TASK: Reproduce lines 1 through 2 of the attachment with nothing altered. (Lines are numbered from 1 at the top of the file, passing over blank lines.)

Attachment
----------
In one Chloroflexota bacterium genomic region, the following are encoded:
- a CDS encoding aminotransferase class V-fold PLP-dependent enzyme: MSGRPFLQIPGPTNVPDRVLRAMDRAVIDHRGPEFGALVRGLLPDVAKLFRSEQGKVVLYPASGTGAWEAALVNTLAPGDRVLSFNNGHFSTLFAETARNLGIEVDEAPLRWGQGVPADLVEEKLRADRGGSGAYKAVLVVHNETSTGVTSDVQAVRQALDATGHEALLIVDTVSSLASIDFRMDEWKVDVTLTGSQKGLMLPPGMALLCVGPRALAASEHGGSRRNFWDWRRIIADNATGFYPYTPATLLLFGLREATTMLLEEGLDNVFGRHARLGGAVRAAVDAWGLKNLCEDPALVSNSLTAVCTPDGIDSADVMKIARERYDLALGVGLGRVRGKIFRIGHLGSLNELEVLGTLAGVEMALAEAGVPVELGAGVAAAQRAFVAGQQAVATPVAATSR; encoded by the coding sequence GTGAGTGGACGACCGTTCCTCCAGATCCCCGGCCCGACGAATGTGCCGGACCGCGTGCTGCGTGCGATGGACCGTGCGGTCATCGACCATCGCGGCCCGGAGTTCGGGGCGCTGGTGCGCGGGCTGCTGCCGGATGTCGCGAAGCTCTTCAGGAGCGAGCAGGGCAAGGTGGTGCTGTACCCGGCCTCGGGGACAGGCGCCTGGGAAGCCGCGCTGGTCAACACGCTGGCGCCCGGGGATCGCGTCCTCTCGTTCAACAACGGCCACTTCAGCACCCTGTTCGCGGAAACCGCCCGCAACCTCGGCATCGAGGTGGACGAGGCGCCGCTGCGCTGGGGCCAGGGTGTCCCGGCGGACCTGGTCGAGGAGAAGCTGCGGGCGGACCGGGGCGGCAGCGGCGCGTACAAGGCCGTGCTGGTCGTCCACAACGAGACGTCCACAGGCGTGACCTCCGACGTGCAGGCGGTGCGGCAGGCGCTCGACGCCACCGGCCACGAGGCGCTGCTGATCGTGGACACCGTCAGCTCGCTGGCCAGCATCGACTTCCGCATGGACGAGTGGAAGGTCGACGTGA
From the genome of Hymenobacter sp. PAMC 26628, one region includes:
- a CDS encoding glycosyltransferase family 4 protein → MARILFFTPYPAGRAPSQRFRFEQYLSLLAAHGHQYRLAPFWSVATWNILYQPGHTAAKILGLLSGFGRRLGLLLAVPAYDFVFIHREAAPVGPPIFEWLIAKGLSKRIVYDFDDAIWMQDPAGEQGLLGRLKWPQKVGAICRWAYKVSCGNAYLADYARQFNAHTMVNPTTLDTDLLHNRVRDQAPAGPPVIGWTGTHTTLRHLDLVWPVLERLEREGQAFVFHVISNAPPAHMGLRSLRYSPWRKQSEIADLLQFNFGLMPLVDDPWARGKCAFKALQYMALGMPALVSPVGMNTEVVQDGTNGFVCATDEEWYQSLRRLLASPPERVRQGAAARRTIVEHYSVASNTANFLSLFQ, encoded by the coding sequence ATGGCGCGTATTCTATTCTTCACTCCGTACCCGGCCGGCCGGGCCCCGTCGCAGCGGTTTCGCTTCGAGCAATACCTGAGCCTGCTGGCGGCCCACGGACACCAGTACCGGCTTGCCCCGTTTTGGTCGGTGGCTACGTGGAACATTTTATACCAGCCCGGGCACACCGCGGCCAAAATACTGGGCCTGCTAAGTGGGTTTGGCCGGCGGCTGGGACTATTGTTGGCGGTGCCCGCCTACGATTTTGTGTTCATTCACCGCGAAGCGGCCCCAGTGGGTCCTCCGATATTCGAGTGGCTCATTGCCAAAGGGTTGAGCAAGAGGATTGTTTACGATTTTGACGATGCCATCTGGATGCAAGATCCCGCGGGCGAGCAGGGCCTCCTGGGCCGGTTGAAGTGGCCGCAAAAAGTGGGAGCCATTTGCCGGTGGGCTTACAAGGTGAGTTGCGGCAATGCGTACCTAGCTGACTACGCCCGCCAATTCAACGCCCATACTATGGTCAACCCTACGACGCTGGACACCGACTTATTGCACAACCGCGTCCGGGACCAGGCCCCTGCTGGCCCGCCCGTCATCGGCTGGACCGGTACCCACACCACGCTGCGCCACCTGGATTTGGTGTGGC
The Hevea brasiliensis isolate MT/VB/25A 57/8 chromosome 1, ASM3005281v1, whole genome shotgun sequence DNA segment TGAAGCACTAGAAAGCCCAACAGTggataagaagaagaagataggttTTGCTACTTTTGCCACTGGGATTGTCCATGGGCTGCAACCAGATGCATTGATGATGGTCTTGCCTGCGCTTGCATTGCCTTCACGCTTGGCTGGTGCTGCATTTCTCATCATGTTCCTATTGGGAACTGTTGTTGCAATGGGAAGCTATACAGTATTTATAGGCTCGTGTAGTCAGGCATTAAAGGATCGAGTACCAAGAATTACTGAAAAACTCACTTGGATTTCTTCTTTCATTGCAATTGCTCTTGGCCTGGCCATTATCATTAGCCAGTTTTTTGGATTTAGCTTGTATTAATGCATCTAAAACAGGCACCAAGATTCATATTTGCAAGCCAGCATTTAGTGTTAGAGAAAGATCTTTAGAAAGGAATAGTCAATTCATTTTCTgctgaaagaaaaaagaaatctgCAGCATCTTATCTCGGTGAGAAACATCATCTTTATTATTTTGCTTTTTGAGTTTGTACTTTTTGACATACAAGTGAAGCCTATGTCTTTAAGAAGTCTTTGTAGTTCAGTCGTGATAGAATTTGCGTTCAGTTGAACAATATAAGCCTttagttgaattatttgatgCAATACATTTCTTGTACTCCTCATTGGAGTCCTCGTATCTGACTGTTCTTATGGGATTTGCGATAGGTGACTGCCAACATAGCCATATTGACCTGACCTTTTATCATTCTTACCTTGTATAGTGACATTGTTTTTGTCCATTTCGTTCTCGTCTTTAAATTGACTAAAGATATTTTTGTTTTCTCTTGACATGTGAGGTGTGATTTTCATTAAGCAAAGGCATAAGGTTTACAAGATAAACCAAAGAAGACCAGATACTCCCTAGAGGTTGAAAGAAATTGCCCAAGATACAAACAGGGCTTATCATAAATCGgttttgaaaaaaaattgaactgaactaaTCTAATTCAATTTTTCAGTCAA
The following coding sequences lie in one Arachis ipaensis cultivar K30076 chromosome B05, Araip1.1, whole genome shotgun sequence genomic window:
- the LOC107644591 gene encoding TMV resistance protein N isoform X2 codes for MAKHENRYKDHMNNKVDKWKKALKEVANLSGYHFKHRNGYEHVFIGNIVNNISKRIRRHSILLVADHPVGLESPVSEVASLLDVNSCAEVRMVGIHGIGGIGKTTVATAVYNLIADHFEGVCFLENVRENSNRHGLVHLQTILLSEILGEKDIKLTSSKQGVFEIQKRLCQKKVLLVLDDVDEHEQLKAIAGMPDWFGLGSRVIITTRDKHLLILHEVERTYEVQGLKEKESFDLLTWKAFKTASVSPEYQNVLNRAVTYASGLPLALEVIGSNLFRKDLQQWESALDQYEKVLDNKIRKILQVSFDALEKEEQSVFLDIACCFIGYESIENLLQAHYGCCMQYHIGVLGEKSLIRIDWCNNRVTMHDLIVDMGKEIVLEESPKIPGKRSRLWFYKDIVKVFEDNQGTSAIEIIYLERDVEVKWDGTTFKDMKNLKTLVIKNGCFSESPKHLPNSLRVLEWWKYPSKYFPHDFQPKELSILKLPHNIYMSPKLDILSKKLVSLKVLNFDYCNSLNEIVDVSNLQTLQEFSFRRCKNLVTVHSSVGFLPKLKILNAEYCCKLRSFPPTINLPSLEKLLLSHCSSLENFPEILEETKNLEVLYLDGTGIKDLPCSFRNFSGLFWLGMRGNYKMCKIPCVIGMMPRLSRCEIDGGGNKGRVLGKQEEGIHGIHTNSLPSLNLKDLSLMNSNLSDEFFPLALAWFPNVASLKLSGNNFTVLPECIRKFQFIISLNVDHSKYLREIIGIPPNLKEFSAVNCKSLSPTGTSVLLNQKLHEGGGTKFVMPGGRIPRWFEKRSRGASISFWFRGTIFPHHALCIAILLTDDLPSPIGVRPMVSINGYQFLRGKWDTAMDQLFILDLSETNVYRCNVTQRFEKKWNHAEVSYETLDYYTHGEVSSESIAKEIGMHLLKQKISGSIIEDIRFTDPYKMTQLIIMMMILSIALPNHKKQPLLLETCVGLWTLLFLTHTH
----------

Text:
In one Chloroflexota bacterium genomic region, the following are encoded:
- a CDS encoding aminotransferase class V-fold PLP-dependent enzyme: MSGRPFLQIPGPTNVPDRVLRAMDRAVIDHRGPEFGALVRGLLPDVAKLFRSEQGKVVLYPASGTGAWEAALVNTLAPGDRVLSFNNGHFSTLFAETARNLGIEVDEAPLRWGQGVPADLVEEKLRADRGGSGAYKAVLVVHNETSTGVTSDVQAVRQALDATGHEALLIVDTVSSLASIDFRMDEWKVDVTLTGSQKGLMLPPGMALLCVGPRALAASEHGGSRRNFWDWRRIIADNATGFYPYTPATLLLFGLREATTMLLEEGLDNVFGRHARLGGAVRAAVDAWGLKNLCEDPALVSNSLTAVCTPDGIDSADVMKIARERYDLALGVGLGRVRGKIFRIGHLGSLNELEVLGTLAGVEMALAEAGVPVELGAGVAAAQRAFVAGQQAVATPVAATSR; encoded by the coding sequence GTGAGTGGACGACCGTTCCTCCAGATCCCCGGCCCGACGAATGTGCCGGACCGCGTGCTGCGTGCGATGGACCGTGCGGTCATCGACCATCGCGGCCCGGAGTTCGGGGCGCTGGTGCGCGGGCTGCTGCCGGATGTCGCGAAGCTCTTCAGGAGCGAGCAGGGCAAGGTGGTGCTGTACCCGGCCTCGGGGACAGGCGCCTGGGAAGCCGCGCTGGTCAACACGCTGGCGCCCGGGGATCGCGTCCTCTCGTTCAACAACGGCCACTTCAGCACCCTGTTCGCGGAAACCGCCCGCAACCTCGGCATCGAGGTGGACGAGGCGCCGCTGCGCTGGGGCCAGGGTGTCCCGGCGGACCTGGTCGAGGAGAAGCTGCGGGCGGACCGGGGCGGCAGCGGCGCGTACAAGGCCGTGCTGGTCGTCCACAACGAGACGTCCACAGGCGTGACCTCCGACGTGCAGGCGGTGCGGCAGGCGCTCGACGCCACCGGCCACGAGGCGCTGCTGATCGTGGACACCGTCAGCTCGCTGGCCAGCATCGACTTCCGCATGGACGAGTGGAAGGTCGACGTGA